If this is history repeating itself with the military’s assertiveness, it’s not looking good for Imran Khan, his party, or for Pakistan’s democracy.
Madiha Afzal is a fellow in the Foreign Policy program at Brookings. She was previously the David M. Rubenstein Fellow in the Foreign Policy program. Her work focuses on the U.S.-Pakistan relationship, U.S. policy toward Afghanistan, Pakistan’s politics and policy, and extremism in South Asia and beyond. She previously worked as an assistant professor of public policy at the University of Maryland, College Park.
Afzal is the author of “Pakistan Under Siege: Extremism, Society, and the State,” published by the Brookings Institution Press in 2018 (the book was also published in South Asia and Afghanistan by Penguin India). Afzal has also published several journal articles, book chapters, policy reports, and essays. In addition, she writes for publications including Foreign Affairs, Foreign Policy, the Washington Post, Dawn, and Newsweek. She is regularly interviewed by media outlets including BBC, NPR, and PBS. In addition, she has consulted for international organizations including the World Bank and UK’s Department for International Development. For her writing on education in Pakistan, she was named to Lo Spazio della Politica’s list of “Top 100 Global Thinkers of 2013.” Afzal received her doctorate in economics from Yale University in 2008, specializing in development economics and political economy.
Center for Economic Research in Pakistan (CERP), fellow
Institute for Economic and Development Alternatives, Pakistan (IDEAS), fellow
- David M. Rubenstein Fellow, Foreign Policy Program, The Brookings Institution
- Visiting Fellow, Foreign Policy Program, Global Economy and Development Program, The Brookings Institution
- Assistant Professor, School of Public Policy, University of Maryland
- Nonresident Fellow, The Brookings Institution
- Consultant, The World Bank
- Research Fellow, Center for International and Security Studies at Maryland
- Adjunct Professor, School of Advanced International Studies (SAIS), Johns Hopkins University
- Visiting Research Fellow, International Food Policy Research Institute (IFPRI)
- Ph.D., Economics, Yale University
- M.Phil., Economics, Yale University
- M.A., Economics, Yale University
- B.Sc. (Honors), Economics, Lahore University of Management Sciences
Media and Appearances
[The military’s] veneer of invincibility [has been cracked in the last 48 hours. But the army warned Wednesday that further attacks would be] severely retaliated against. It is still the most powerful institution in Pakistan, and will not let go of that position easily.
Khan’s arrest by paramilitary forces – and the manner of the arrest, with dozens of forces in riot gear – is not about any corruption case against Khan, as was the pretext for the arrest, but should be seen in the context of his recent comments against officials in the military and intelligence services. Those comments seem to have been the military’s ‘red line.’ Khan’s popular support has protected him against the [military] establishment over the last year; but now that the establishment has asserted itself, it’s hard to see it backing down, and difficult to see how the situation will deescalate. This is a very dangerous development.
It’s hard to see how the situation de-escalates from here. Khan’s popular support has protected him against the establishment’s assertiveness until now. But now that the establishment has asserted itself, it’s hard to see it backing down anytime soon. Volatile, dangerous times [are] ahead for Pakistan.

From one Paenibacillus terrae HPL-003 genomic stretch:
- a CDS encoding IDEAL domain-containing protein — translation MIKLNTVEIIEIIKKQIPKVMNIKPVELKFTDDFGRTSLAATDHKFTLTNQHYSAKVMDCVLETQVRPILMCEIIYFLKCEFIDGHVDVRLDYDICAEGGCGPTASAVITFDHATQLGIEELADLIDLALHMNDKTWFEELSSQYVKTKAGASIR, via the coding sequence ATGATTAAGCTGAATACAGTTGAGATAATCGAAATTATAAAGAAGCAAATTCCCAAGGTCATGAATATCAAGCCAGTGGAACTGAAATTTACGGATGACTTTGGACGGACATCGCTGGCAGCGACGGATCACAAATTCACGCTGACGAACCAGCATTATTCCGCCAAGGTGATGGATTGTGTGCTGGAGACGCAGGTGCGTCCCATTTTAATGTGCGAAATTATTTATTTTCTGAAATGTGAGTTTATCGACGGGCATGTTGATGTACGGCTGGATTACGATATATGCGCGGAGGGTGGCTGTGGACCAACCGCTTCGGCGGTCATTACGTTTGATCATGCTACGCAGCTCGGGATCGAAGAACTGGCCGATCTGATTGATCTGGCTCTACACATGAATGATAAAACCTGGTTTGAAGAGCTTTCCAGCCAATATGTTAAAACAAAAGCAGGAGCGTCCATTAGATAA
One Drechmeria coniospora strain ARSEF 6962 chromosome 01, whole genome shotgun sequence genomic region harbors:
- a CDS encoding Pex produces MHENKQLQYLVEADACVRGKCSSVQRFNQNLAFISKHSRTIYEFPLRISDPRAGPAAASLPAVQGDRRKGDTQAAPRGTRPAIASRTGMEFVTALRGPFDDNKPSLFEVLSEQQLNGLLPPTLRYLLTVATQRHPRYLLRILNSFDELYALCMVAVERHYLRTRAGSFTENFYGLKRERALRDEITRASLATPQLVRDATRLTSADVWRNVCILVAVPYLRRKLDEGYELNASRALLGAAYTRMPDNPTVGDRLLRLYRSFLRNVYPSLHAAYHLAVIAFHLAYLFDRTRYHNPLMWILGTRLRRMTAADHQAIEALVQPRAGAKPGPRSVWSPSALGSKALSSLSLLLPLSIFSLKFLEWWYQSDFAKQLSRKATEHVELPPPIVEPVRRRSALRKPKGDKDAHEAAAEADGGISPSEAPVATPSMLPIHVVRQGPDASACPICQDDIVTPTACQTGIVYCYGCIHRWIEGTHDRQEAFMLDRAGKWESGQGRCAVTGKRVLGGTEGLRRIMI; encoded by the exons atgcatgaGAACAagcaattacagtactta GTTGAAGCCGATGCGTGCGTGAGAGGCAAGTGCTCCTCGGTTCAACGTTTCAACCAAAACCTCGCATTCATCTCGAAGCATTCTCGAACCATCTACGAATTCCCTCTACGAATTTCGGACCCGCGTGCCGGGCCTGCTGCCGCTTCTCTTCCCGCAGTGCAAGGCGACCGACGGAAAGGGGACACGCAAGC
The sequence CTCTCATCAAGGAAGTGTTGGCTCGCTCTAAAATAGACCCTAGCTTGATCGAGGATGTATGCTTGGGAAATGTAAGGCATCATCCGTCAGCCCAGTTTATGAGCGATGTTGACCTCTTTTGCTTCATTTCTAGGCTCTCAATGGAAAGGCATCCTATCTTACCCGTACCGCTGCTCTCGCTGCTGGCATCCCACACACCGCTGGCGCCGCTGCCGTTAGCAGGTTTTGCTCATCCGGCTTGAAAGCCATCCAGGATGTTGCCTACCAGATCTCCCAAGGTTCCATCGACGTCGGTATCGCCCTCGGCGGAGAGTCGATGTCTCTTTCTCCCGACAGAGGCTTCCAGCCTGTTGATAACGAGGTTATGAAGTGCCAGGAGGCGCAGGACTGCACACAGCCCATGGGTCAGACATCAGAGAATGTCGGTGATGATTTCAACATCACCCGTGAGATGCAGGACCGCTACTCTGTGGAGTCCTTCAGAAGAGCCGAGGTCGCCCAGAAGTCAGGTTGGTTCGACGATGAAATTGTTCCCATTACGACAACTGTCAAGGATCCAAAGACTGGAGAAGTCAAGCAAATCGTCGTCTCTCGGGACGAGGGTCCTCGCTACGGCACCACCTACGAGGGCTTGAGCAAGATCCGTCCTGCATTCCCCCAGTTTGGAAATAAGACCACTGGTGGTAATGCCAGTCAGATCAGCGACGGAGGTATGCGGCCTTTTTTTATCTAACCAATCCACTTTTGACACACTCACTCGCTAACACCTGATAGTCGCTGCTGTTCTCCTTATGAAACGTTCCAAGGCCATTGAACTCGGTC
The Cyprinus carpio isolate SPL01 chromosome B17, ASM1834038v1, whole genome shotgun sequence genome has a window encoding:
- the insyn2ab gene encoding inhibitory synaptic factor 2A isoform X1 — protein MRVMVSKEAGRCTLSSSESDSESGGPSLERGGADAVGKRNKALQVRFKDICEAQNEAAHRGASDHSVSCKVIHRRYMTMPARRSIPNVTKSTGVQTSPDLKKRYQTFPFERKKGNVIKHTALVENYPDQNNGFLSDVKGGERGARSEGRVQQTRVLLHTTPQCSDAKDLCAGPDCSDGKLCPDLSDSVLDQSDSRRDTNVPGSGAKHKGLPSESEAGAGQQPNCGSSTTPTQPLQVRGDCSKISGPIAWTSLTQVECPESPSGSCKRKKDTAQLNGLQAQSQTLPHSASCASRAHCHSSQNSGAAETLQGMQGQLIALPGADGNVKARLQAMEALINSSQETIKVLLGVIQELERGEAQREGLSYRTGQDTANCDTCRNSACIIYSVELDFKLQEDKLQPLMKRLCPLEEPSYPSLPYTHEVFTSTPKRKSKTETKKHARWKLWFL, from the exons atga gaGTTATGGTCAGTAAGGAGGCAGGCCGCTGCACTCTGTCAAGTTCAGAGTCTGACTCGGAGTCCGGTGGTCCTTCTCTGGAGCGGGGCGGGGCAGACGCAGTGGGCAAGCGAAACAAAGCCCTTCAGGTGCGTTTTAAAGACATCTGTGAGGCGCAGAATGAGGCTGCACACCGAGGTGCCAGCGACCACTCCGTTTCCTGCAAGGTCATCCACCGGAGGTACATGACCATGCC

[Regarding fears that the political unrest in Pakistan could lead to a dramatic, anti-democratic intervention, such as a military coup,] it’s hard to see how the political situation deescalates now; this is a very dangerous development and dashes any hopes for Pakistan’s political stability.
[Imran Khan’s arrest is] about Khan crossing the military’s ‘red line’ with his recent comments against officials in the military and intelligence services. It is about Khan’s escalating confrontation with the military establishment over the last year, and the fact that the latter sees Khan as an existential threat.
[The clashes between institutions in Pakistan is expected to escalate, with judiciary, politics and constitutional crises becoming immersed with the financial breakdown.] I see the crisis as one that is deepening, and it is very difficult to see a way out. All Pakistan’s institutions are muddied — the military, the legislature and civilian government, the judiciary. The military and judicial branches are both completely politicized and polarizing; they don’t have the trust of the people, and they can’t pull Pakistan out of the current crisis. [The current government is taking tough financial measures in a bid to revive an IMF bailout.] The state is playing a heavy hand with the opposition. In the meantime, while these institutions play their political games, the common man is dealing with backbreaking inflation, 46% [on an annual level] last week. The only way out is elections, which are to be held sometime this year; and these elections must be free and fair, without sidelining the current opposition.
[Many countries view the world as increasingly multipolar and are seeking to diversify their diplomatic ties.] They don’t see this world now as being led by China or led by the U.S. only. It benefits them to have relationships on both sides. [Further, harsh U.S. criticism of other countries’ relationships with China could backfire. The U.S.-China competition for allegiance might also] grant undue leverage [to the more powerful countries that resist taking sides.]
[Even while it does not run the country directly, the army is understood to be Pakistan’s most powerful institution.] Since 2008, the military has been content to run things behind the scenes and that is continuing through the country’s current set of crises.